Tawny-crowned Honeyeater

Did you know?

One pair of Tawny-crowned Honeayeaters continued to feed their nestlings despite being surrounded by shellfire at an artillery range.

Calls
Facts and Figures
Research Species: 
No
Minimum Size: 
14cm
Maximum Size: 
18cm
Average size: 
16cm
Average weight: 
18g
Breeding season: 
mostly July to December, but sometimes as late as April if a second clutch is successful
Clutch Size: 
Two, rarely three.
Incubation: 
15 days
Nestling Period: 
12 days
Conservation Status
Federal: 
NSW: 
SA: 
TAS: 
VIC: 
WA: 
Basic Information
Scientific Name: 
Featured bird groups: 
Atlas Number: 
593
What does it look like?
Description: 

The Tawny-crowned Honeyeater is pale brown above fading to white below, with a whitish throat and bib. Its tawny crown is separated from a black face by a white line from beak, over the eye and curving down behind the ear. The black facial feathers curve down to a black "wishbone" either side of bib. It has a slender curved black bill. The juvenile's crown is browner with white streaks, with no white line, the face is brown and "wishbone" pattern is less pronounced and streaky. Its throat is yellow.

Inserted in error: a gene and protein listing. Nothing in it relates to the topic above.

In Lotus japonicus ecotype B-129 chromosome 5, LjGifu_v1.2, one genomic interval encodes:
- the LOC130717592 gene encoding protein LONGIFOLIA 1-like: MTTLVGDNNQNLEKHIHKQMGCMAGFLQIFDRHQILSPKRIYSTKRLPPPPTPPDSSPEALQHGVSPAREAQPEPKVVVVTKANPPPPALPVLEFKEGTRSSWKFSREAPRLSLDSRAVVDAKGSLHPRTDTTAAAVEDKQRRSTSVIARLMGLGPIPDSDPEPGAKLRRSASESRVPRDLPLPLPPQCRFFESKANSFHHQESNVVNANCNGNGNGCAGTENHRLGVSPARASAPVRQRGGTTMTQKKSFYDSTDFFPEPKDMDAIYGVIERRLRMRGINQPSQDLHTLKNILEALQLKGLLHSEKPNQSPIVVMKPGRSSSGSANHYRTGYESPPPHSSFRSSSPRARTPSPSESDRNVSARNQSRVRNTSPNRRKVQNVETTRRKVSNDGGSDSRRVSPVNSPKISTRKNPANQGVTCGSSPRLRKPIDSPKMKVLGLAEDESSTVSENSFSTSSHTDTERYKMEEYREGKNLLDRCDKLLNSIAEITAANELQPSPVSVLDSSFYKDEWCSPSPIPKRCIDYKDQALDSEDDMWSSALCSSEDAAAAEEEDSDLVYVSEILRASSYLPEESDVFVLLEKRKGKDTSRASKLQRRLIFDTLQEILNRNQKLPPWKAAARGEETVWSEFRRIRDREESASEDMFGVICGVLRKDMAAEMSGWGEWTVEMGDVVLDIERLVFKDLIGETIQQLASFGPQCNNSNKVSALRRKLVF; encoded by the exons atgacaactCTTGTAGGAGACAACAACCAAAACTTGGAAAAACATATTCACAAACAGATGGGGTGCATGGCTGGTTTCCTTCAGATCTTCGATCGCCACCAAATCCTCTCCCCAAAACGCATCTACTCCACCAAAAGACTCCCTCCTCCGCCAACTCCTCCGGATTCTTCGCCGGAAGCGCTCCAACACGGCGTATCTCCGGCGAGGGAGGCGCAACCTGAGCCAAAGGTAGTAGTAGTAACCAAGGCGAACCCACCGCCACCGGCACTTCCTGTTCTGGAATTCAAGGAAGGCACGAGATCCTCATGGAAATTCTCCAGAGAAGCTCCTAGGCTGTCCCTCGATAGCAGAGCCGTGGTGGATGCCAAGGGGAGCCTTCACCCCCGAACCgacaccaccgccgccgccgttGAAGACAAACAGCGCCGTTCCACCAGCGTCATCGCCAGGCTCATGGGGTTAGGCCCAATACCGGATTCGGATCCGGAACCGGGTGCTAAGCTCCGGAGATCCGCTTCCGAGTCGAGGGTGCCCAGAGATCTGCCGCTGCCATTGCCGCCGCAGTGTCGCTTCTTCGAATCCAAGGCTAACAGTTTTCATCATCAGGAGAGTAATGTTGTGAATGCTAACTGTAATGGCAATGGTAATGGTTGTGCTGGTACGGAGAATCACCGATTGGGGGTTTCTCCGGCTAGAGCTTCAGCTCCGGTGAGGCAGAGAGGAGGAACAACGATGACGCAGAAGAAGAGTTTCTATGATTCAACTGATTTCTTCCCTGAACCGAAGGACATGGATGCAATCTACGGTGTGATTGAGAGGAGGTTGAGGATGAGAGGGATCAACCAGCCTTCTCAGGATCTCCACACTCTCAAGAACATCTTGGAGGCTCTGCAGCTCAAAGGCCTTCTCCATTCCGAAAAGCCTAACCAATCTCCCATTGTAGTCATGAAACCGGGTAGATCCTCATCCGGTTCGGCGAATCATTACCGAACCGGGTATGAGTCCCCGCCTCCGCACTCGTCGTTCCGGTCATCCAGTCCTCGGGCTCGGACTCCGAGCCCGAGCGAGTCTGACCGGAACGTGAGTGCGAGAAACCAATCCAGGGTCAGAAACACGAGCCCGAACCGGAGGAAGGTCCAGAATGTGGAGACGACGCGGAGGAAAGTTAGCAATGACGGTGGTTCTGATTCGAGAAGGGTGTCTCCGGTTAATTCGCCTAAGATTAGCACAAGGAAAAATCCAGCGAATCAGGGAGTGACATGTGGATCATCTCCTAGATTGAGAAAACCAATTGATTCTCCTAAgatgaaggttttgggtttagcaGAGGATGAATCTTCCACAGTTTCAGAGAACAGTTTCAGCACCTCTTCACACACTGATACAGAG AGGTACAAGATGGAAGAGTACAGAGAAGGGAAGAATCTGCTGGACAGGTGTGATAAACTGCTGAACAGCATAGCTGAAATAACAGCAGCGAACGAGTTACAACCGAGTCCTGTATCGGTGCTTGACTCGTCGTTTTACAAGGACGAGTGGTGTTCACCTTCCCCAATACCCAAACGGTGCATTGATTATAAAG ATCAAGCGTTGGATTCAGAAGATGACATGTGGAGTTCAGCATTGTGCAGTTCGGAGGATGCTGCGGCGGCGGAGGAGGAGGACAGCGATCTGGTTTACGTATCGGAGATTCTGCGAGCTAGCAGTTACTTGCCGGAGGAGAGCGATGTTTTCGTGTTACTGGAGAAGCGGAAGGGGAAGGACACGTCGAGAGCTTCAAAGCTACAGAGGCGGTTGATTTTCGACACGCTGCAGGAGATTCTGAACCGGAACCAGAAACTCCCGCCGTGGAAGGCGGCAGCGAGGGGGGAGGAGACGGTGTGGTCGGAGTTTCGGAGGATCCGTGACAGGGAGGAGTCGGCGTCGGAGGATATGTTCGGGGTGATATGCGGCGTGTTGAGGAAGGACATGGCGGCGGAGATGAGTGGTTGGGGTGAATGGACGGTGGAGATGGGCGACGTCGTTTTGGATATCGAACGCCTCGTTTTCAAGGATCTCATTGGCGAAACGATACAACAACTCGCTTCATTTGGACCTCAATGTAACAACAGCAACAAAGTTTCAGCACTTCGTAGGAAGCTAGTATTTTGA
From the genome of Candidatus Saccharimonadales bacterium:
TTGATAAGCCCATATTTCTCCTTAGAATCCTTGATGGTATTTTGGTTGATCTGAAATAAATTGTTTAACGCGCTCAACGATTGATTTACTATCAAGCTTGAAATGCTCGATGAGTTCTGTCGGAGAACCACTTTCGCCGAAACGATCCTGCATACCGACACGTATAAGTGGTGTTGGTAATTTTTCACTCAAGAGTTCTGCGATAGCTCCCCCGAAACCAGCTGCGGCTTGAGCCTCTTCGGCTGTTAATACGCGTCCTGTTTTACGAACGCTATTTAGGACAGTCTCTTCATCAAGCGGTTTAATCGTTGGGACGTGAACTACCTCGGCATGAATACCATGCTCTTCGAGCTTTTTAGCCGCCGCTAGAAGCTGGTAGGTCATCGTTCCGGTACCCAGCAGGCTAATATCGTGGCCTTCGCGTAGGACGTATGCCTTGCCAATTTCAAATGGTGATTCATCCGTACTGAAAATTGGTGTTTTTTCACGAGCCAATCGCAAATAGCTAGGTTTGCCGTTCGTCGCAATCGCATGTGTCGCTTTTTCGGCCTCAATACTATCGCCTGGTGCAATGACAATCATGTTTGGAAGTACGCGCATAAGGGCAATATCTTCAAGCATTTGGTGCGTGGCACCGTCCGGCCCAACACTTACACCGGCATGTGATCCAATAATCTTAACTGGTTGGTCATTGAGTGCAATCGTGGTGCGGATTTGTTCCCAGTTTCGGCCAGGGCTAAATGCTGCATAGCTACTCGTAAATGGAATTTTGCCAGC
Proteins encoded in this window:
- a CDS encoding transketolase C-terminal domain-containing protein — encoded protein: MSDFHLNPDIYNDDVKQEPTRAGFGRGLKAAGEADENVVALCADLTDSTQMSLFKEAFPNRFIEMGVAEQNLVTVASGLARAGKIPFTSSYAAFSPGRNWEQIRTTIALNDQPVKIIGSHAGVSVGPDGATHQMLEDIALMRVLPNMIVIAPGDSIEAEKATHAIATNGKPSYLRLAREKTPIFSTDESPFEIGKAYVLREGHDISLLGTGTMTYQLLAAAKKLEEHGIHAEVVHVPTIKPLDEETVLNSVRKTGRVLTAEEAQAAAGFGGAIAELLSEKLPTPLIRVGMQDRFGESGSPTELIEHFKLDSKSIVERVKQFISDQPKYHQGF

Similar species: 

Although similar to the Eastern and Western Spinebills, and the Crescent Honeyeater, its tawny-crown is quite distinctive.

Where does it live?
Distribution: 

Tawny-crowned Honeyeaters are mainly coastal birds from just south of the NSW-Qld border to the western edge of the Eyre Peninsula in SA, extending inland across much of Vic and south-eastern SA. They are coastal around Tasmania and occupy south-western WA.

Habitat: 

These birds mostly live in coastal heathlands in the temperate zones in southern Australia, but can extend into the sand plains with suitable vegetation.

Seasonal movements: 

The Tawny-crowned Honeyeater is mostly sedentary.

What does it do?
Feeding: 

The main food sources for Tawny-crowned Honeyeaters are nectar and insects.

Breeding: 

The birds construct a deep cup of bark, grass, rootlets, leaves and spider web in a dense live shrub, or occasionally tussock grass. The female incubates but both feed the young birds.

Living with us

Habitat clearance has led to the decline of the range and abundance of this species.

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